5. For each replica, determine if is being hosted on a server running Exchange Server 2003 or on a server running Exchange Server 2007 or Exchange Server 2010. If it is 2003, make a WMI query via the Get-WMIObject cmdlet to the server to obtain the item count, else use the Get-PublicFolderStatistics cmdlet to obtain the item count. Store the results somewhere. Where? How? Why? Patience my young Padawan, patience. We’ll get to it.
6. Rinse and repeat for each folder (ala steps 4-5).
7. When all the information has been gathered and stored in a meaningful place, spit out the output as described earlier.
8. Exit chair, open fridge, grab a cold drink.  Eight steps ain’t so bad—especially step 8! Let’s get coding!!! Here is the opening to the script:

#get our input variables from the command line


  #full PF path



  [string] $Path,

  #do we recurse?

  [switch] $Recurse

  ) We start by defining the input parameters of the script. The first is the folder path that will be stored as a string, and because we can’t do anything without it, we throw in a parameter on the parameter (er, pun intended?) to make it mandatory, along with a function to ensure it is not a null value. The second is the recurse switch, which when defined with the type [switch], does not include a value; rather its presence alone is enough to use in a Boolean manner. So far, so good. Now add a bit of logic…

if($recurse) #recurse was requested, get the folder and all of its descendants


  $pfCollection = Get-PublicFolder $Path -ErrorAction silentlycontinue -recurse | Select identity,replicas,@{Name=”LegPFDN”; Expression = {$_.identity.legacyDistinguishedName}}


else #recurse was not requested, get only the folder defined


  $pfCollection = Get-PublicFolder $Path -ErrorAction silentlycontinue | Select identity,replicas,@{Name=”LegPFDN”; Expression = {$_.identity.legacyDistinguishedName}}


if(!$pfcollection) #validate a folder path was actually found, if not exit the script


  Write-Host “ERROR! Could not find folder path: $path”

  Write-Host “Please use a valid folder path.”


  }  In the previous code, we are doing three things:

  1. Validating whether or not the user specified to use recursion.
  2. Grabbing the properties that interest us about the folder(s) in question via the Get-PublicFolder cmdlet.
  3. Validating that we actually found at least the root folder specified—else, what’s the point right? Note that we are suppressing error output because we don’t care if the command fails to find a folder. We do our own validation after the fact, and keep the output nice and clean.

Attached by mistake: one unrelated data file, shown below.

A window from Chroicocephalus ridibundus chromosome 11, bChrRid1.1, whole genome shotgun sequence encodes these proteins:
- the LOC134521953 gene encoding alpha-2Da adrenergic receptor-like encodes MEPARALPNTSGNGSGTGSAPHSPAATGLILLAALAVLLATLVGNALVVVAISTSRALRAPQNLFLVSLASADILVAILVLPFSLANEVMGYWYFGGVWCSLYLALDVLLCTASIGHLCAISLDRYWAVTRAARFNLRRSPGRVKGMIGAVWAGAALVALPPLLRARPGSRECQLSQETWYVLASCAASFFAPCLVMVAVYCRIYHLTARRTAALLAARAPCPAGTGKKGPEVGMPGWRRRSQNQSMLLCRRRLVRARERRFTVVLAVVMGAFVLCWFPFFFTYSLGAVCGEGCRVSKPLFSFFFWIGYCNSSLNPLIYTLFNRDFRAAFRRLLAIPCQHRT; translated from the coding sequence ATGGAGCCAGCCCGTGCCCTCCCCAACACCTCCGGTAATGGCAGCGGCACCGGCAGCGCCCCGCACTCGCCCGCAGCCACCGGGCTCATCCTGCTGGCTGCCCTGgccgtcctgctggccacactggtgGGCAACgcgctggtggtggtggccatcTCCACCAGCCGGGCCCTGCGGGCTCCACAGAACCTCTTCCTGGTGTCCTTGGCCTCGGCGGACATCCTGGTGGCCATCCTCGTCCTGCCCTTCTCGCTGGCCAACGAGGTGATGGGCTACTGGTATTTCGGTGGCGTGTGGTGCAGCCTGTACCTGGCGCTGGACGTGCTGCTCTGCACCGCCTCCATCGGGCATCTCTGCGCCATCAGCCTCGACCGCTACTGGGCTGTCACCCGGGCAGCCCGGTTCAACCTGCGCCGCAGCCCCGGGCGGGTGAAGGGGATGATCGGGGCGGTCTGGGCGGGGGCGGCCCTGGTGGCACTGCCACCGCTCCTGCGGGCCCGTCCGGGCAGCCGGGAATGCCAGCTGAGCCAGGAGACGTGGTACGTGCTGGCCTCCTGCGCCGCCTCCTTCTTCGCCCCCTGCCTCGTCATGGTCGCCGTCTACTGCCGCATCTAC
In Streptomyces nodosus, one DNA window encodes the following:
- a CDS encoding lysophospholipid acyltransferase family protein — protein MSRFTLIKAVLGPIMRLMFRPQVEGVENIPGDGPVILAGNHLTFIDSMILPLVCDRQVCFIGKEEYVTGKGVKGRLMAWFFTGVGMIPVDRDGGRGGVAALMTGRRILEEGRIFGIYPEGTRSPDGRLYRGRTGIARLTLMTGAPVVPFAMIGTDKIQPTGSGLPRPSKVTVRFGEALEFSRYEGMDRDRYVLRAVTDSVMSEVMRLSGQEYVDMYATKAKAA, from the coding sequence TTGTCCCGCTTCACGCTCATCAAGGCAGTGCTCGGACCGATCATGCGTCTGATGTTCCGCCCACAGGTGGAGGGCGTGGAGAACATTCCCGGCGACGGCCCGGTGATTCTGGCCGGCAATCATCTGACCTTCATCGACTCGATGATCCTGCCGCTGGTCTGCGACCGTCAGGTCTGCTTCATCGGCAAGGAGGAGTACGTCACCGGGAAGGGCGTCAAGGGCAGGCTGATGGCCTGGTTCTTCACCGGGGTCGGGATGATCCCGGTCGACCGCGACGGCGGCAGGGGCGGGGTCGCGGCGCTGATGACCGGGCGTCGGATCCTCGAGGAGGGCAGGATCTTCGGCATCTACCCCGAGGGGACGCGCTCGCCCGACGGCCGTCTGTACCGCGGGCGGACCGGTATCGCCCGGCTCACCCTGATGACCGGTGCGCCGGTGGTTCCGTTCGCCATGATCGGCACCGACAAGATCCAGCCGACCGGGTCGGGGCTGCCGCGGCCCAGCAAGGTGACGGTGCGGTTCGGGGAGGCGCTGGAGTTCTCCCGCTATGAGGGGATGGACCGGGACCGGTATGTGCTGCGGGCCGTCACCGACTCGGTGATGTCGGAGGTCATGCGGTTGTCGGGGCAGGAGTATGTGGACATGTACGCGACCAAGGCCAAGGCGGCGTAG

Note that we are grabbing three properties specifically:

  1. Identity. This is the full name of the folder including the folder path. This is useful for our final output later. Stay tuned.
  2. Replicas. This is a collection of one or more replicas, which we will use shortly to figure out which server they are on to use in querying for its replica’s item count stats/metrics. Again, stay tuned.
  3. LegPFDN. Wha??? Huh?

That’s not a property of Get-PublicFolder! Here we are actually grabbing the LegacyDistinguishedName of the public folder, but because that’s a lot to type (and more importantly, I’m lazy), I elected to “rename” it to LegPFDN by using a simple hash table definition to assign a custom “name” for our purposes. I love this technique because it can be used in so many places and the expression can include calculated values. So cool! Anywho…it’s important to note that the results will include the property name of LegPFDN and not LegacyDistinguishedName. Got it? Good. I know your burning to know why this specific property—read on and find out my friend, read on… Before we continue with the code, let’s take a quick timeout to explain my chosen data storage methodology. I burned many a brain cell trying to figure out a cool, but useful, way to store the results in a manner that would be easy to manipulate the output that I envisioned and described up above. I decided to store all the replica item counts of a given folder into a custom object, aka record. Each “folder” record would contain the following properties:

  • Folder Path, which contains the identity of the folder, including its full path.
  • A separate property for each replica of the folder with the name of the replica’s server as the property name and its value, which contains the item count.

Each of these records are appended as they are completed to a master array called $pfResults. This manner of storing the data provides a very simple method to display the data the way I want to. However, output of the content completely falls apart when records in the set contain dissimilar property names.   This little nugget drove me crazy until I came up with a way around it. My ego tells me it’s good enough, but my common sense is still telling me that  it’s a hatchet job at best.  Oh well. It works. For now. To illustrate what the heck I’m alluding to here, let’s paint a picture. Here’s what the script actually stores as output by Format-List  against the $pfResults array: